The emotional and physical welfare of the children is the paramount concern in any court in Texas when making a decision regarding children and custody. The standard is known as the best interest standard. A judge will hear evidence and make a decision that advances the best interests of the children. The judge can consider any kind of admissible evidence which is relevant. The public policy in Texas is to fashion custody orders which promote frequent and continuing contact between the children and both parents, assuming that those parents have demonstrated the ability to act in the best interest of the children.
There are no presumptions under Texas law which favors one gender over the other. A judge can’t discriminate on the basis of gender. The facts and the evidence control. Sometimes, a custody decision is easy when one party has neglected or endangered a child or shown a pattern or history of abuse or neglect.
When Can A Child Decide Who He Or She Will Live With in Texas?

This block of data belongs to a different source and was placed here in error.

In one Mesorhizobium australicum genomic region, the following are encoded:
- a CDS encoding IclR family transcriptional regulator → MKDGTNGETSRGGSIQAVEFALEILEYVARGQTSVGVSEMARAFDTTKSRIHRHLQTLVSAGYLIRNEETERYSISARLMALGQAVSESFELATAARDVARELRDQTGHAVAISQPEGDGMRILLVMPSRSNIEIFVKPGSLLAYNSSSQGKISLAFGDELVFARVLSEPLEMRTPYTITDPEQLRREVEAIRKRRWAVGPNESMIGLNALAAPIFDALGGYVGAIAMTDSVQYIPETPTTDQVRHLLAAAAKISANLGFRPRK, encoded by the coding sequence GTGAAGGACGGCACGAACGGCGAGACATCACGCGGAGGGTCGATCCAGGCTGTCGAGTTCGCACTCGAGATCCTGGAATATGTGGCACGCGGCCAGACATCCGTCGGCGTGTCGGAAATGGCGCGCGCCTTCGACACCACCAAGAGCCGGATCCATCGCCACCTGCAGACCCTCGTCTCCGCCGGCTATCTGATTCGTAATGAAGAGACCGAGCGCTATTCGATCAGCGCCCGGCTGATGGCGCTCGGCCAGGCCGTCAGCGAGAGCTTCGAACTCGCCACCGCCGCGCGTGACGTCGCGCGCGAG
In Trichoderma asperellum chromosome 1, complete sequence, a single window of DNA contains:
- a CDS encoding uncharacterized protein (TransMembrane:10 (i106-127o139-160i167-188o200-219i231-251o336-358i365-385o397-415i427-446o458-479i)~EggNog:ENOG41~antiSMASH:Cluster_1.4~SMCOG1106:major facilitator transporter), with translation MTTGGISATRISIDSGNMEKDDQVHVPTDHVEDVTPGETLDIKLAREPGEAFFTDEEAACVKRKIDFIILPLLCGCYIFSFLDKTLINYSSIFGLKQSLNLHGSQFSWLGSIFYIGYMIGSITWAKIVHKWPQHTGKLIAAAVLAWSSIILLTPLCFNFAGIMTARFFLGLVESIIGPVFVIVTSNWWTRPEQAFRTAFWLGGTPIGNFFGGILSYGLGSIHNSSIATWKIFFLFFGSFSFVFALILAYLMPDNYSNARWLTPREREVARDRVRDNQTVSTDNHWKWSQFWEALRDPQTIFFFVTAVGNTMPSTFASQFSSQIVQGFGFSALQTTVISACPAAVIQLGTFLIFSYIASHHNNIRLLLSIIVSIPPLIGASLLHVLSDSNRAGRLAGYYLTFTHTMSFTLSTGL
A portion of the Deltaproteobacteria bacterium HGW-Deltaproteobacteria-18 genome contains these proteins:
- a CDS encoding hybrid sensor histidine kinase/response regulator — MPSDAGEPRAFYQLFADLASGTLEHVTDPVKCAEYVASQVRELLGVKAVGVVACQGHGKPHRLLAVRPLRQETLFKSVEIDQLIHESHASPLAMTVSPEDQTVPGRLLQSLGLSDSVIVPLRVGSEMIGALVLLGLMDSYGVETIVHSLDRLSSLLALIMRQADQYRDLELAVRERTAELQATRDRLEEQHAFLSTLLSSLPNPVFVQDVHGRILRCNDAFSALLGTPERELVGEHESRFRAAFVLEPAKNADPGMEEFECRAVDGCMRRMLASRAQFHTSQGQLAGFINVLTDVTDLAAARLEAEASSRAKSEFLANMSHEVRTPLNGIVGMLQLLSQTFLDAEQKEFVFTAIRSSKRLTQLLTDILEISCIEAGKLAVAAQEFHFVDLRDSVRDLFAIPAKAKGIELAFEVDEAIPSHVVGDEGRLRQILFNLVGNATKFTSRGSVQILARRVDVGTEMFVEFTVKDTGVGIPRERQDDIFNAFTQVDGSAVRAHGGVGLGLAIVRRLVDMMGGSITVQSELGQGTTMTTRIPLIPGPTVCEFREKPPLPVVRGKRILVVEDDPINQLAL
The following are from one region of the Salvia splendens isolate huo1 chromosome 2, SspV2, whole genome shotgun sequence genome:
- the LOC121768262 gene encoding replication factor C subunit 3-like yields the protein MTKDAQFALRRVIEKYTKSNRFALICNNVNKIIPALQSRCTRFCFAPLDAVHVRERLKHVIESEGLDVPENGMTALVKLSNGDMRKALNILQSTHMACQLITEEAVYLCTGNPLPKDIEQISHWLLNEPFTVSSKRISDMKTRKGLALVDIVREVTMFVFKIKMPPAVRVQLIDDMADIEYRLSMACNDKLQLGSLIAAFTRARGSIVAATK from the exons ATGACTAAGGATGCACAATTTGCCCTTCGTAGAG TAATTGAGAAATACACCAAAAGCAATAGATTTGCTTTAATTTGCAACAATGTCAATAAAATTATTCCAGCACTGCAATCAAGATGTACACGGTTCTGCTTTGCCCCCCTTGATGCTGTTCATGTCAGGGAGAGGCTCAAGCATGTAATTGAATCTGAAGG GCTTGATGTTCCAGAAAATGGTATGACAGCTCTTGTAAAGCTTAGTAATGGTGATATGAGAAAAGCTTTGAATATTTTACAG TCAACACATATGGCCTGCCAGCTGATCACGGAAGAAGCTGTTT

Under the Texas family law code, a child at least 12 years of age may seek to have a conference with the judge. The child’s attorney can file a motion to confer with the child. The court shall interview the child upon that party’s request or application. The judge will interview the child for the purpose of determining that child’s preferences as to custody or which parent should have the exclusive right to designate the primary residence of that child. The court can also interview the child on its own motion. The same rules apply as to the determination of the child’s desires to possession, access, and other issues involved. The court always has the final say on these issues. The result of the interview does not affect the judge’s discretion in determining the best interests of the child.
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